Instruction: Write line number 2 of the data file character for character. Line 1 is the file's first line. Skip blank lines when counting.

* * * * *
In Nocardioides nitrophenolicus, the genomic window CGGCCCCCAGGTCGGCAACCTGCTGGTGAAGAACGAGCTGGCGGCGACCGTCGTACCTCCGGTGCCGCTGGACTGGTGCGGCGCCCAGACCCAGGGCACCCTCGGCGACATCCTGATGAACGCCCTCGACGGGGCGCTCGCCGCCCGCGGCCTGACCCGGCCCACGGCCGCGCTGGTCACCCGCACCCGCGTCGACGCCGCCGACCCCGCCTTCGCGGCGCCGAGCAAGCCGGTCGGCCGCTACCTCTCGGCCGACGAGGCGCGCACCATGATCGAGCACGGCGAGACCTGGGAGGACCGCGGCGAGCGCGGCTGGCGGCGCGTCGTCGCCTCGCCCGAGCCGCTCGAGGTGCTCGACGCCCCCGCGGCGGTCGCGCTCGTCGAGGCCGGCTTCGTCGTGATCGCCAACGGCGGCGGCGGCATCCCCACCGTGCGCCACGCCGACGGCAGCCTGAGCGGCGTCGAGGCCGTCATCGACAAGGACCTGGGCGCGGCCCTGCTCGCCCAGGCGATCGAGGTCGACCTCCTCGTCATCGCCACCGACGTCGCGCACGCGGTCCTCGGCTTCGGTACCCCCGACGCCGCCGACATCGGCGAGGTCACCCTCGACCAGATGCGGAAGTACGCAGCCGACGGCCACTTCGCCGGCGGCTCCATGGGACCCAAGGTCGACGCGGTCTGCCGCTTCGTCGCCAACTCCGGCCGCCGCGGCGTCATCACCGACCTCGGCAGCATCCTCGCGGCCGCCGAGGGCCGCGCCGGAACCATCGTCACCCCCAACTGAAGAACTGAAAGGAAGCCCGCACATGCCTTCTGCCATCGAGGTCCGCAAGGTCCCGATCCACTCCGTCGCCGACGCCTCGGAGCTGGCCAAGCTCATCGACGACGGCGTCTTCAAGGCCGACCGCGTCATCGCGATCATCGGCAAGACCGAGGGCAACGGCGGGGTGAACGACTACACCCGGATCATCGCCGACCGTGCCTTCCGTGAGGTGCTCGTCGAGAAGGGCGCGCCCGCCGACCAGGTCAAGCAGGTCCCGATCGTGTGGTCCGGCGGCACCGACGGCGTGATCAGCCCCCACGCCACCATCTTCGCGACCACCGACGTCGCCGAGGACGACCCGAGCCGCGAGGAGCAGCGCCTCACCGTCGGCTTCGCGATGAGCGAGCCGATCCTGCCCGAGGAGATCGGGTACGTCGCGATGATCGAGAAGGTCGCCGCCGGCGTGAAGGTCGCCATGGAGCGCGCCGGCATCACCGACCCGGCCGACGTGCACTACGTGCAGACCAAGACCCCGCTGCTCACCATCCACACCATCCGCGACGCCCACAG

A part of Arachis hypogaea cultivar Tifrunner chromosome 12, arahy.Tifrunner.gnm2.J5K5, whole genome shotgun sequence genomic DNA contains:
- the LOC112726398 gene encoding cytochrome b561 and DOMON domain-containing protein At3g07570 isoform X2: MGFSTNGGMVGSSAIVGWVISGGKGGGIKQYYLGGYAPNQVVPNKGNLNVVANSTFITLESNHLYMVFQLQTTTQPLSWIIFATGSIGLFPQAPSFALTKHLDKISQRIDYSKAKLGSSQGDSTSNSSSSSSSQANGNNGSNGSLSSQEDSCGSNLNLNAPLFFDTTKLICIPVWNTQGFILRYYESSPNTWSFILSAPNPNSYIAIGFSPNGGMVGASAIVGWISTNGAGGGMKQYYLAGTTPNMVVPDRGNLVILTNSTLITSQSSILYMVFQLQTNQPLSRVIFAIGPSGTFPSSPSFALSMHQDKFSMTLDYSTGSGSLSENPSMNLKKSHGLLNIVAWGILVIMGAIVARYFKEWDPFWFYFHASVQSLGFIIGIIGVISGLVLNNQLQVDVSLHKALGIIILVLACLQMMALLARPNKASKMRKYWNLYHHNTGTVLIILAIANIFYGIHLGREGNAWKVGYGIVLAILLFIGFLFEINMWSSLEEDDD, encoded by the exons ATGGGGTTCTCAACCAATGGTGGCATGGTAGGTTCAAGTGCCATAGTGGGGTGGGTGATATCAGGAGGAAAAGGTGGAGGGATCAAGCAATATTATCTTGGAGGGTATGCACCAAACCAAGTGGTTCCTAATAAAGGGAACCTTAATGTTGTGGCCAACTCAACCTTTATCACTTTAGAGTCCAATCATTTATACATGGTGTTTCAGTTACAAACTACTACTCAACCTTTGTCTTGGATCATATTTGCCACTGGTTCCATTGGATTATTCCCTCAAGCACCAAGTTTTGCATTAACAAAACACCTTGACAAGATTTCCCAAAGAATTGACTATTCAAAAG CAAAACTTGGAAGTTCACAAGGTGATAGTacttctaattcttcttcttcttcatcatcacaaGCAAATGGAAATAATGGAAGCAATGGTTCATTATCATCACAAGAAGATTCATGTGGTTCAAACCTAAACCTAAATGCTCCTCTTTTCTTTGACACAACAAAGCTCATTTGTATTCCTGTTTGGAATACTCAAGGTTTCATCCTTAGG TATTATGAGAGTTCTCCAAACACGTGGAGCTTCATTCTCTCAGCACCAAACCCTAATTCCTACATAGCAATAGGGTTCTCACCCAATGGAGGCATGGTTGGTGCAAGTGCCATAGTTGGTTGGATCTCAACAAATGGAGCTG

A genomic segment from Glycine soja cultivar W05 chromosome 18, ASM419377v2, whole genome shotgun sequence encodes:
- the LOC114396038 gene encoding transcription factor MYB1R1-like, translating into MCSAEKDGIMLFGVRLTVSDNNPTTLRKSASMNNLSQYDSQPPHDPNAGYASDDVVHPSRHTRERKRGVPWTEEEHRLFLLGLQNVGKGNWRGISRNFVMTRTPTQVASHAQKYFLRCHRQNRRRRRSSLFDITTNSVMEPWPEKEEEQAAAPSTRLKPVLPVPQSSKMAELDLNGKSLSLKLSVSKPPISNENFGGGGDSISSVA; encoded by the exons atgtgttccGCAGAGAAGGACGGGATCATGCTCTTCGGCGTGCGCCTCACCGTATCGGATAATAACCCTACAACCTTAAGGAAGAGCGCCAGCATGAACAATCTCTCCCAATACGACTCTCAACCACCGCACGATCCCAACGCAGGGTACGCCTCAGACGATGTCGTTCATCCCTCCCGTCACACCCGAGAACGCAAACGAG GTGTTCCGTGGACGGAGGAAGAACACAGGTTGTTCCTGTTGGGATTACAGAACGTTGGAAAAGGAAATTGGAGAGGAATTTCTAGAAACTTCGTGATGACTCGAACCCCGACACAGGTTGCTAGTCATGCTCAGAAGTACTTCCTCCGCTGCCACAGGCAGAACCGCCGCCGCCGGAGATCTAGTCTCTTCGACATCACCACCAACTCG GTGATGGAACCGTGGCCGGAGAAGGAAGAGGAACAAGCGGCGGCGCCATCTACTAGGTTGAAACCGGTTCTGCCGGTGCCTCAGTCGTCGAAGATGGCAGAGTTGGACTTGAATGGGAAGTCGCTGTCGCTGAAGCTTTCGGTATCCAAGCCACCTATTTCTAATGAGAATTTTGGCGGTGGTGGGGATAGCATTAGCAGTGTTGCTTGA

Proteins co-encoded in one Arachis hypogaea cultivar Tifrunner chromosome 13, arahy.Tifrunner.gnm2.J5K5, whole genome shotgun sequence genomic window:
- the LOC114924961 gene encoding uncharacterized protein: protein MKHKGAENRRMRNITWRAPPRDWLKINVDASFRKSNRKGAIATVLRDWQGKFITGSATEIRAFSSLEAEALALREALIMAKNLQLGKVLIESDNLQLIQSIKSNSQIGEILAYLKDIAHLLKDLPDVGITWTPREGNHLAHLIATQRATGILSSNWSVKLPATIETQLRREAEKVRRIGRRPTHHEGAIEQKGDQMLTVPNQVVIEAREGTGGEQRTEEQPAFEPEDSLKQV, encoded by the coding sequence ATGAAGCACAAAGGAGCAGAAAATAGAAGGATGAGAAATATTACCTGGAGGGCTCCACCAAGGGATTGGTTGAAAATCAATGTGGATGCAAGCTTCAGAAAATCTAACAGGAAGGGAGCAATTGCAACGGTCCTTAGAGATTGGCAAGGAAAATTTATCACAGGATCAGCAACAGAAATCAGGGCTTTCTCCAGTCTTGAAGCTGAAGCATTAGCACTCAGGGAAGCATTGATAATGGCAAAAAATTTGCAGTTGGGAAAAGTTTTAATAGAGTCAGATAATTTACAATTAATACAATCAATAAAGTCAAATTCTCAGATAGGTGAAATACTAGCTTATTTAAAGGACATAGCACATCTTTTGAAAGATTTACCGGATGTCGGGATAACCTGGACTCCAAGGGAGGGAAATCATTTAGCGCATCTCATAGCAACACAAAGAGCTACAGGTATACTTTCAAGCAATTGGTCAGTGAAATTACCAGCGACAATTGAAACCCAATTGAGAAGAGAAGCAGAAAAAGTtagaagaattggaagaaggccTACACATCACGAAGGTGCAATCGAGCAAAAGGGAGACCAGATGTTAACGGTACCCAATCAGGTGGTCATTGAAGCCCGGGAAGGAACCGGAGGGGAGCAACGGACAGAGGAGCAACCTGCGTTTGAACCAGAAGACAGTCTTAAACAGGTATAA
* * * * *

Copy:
A part of Arachis hypogaea cultivar Tifrunner chromosome 12, arahy.Tifrunner.gnm2.J5K5, whole genome shotgun sequence genomic DNA contains: